The attractive, faint glow in infrared photos is caused by infrared radiation, a very tiny spectrum of light. Infrared film is able to capture what the human eye can't see; essentially, it picks up "invisible" light. Infrared film identifies radiant heat, and this heat, mainly a result of the chlorophyll in healthy plants, is what gives foliage and grass a captivating glow in photos.
Infrared photography is especially dazzling in outdoor photography, preferably at a time of day when there's an abundance of sunlight. Landscapes with dense foliage, lush expanses of grass and trees thick with leaves showcase infrared's dreamy glimmer, giving the background of a photograph a surreal quality. Other outdoor features, such as a stream or lake, can photograph beautifully, too. Light bouncing off ripples in the water makes an awe-inspiring backdrop for a wedding portrait!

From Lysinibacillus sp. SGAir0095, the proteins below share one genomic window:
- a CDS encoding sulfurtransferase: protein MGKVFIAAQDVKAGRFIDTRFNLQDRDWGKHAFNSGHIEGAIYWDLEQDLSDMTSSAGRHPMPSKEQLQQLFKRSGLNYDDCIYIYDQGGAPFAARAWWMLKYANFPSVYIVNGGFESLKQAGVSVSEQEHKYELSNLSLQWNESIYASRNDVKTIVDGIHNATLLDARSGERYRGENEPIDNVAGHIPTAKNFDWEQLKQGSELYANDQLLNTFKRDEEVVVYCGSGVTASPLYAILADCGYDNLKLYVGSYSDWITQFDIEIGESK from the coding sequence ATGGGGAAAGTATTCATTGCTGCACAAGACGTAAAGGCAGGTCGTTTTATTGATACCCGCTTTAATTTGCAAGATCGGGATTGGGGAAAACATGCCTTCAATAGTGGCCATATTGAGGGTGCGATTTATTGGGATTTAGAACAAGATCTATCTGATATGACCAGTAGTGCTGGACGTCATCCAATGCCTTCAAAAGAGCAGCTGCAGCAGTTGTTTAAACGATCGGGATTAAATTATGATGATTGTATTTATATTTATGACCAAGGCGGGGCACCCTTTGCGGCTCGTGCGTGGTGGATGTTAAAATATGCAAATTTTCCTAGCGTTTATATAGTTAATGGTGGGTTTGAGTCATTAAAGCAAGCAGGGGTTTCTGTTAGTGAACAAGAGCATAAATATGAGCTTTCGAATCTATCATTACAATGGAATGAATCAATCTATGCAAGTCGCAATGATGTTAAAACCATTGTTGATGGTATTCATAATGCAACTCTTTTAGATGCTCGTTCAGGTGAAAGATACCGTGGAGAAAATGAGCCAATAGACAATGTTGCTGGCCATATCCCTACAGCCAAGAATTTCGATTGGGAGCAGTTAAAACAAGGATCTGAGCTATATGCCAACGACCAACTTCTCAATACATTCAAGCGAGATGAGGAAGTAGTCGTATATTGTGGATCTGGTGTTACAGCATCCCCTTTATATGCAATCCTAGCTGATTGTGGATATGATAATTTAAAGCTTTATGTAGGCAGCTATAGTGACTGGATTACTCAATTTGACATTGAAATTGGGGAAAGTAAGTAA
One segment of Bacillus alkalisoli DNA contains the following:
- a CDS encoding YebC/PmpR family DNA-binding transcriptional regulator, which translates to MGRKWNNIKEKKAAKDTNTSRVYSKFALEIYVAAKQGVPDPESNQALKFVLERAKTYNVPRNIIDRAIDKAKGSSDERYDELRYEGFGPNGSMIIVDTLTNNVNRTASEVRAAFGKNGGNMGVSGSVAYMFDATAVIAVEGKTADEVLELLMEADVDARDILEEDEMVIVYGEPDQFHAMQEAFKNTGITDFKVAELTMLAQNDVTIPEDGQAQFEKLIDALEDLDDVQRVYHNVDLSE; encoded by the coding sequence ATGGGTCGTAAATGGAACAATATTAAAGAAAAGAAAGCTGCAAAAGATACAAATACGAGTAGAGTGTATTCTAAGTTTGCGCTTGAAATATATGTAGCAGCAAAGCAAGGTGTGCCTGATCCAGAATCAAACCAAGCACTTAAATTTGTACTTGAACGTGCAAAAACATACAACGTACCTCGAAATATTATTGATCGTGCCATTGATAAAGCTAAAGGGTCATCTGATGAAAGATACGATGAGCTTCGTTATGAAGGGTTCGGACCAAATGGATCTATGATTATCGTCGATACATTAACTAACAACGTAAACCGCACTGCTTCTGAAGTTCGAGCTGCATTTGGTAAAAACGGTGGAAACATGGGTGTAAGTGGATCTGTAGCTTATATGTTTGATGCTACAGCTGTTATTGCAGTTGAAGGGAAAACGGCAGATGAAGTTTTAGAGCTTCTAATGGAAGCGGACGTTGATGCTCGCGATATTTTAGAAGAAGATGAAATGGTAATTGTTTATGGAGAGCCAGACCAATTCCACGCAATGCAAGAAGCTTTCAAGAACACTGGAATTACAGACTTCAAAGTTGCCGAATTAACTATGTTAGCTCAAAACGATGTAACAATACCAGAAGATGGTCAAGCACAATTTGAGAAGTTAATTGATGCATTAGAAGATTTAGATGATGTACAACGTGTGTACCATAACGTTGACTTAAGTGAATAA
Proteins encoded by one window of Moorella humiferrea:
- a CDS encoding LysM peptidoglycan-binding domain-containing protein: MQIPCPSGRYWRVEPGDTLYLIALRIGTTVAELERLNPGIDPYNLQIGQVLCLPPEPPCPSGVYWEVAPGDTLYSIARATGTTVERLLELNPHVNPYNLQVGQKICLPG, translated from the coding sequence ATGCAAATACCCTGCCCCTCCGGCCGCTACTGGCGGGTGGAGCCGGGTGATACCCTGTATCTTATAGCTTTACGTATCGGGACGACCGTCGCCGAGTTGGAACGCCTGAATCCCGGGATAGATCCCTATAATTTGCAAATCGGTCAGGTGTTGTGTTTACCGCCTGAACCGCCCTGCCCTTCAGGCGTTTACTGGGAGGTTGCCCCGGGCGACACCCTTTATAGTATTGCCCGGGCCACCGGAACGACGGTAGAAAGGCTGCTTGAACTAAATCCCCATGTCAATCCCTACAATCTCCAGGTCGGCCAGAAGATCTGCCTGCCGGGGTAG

But infrared film makes the clouds and sky appear darker than they are in reality, and man-made structures, such as bridges and barns, will photograph dimly as well. If there's a source of light available (the sun or a flash), these structures and naturally dense elements like rocks, logs and tree trunks will also give off a slight glow.
A wedding portrait that combines a backdrop of contrasting elements -- say, a grassy field with a nearby stream and covered bridge -- results in a captivating composition. The various ways light reflects off of each element gives a photograph a mystical quality that can't be captured with any other type of film.